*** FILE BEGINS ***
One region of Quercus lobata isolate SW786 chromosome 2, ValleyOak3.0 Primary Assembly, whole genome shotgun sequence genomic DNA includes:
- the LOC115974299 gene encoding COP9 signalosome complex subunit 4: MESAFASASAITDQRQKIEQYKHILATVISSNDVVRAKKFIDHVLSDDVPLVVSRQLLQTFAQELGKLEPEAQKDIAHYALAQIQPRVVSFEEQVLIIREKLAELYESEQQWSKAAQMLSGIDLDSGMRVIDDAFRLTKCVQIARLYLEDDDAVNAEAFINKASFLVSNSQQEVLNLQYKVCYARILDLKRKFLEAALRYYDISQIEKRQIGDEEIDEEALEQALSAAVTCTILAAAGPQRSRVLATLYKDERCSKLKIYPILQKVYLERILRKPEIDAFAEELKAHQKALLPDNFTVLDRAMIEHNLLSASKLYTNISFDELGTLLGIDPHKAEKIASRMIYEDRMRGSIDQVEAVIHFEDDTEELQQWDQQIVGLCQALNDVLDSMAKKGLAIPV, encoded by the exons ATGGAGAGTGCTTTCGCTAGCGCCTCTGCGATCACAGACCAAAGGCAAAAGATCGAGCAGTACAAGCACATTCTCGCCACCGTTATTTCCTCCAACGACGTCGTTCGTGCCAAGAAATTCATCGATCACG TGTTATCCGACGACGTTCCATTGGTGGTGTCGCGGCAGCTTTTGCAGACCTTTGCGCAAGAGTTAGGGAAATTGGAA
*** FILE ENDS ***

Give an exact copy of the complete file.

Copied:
One region of Quercus lobata isolate SW786 chromosome 2, ValleyOak3.0 Primary Assembly, whole genome shotgun sequence genomic DNA includes:
- the LOC115974299 gene encoding COP9 signalosome complex subunit 4: MESAFASASAITDQRQKIEQYKHILATVISSNDVVRAKKFIDHVLSDDVPLVVSRQLLQTFAQELGKLEPEAQKDIAHYALAQIQPRVVSFEEQVLIIREKLAELYESEQQWSKAAQMLSGIDLDSGMRVIDDAFRLTKCVQIARLYLEDDDAVNAEAFINKASFLVSNSQQEVLNLQYKVCYARILDLKRKFLEAALRYYDISQIEKRQIGDEEIDEEALEQALSAAVTCTILAAAGPQRSRVLATLYKDERCSKLKIYPILQKVYLERILRKPEIDAFAEELKAHQKALLPDNFTVLDRAMIEHNLLSASKLYTNISFDELGTLLGIDPHKAEKIASRMIYEDRMRGSIDQVEAVIHFEDDTEELQQWDQQIVGLCQALNDVLDSMAKKGLAIPV, encoded by the exons ATGGAGAGTGCTTTCGCTAGCGCCTCTGCGATCACAGACCAAAGGCAAAAGATCGAGCAGTACAAGCACATTCTCGCCACCGTTATTTCCTCCAACGACGTCGTTCGTGCCAAGAAATTCATCGATCACG TGTTATCCGACGACGTTCCATTGGTGGTGTCGCGGCAGCTTTTGCAGACCTTTGCGCAAGAGTTAGGGAAATTGGAA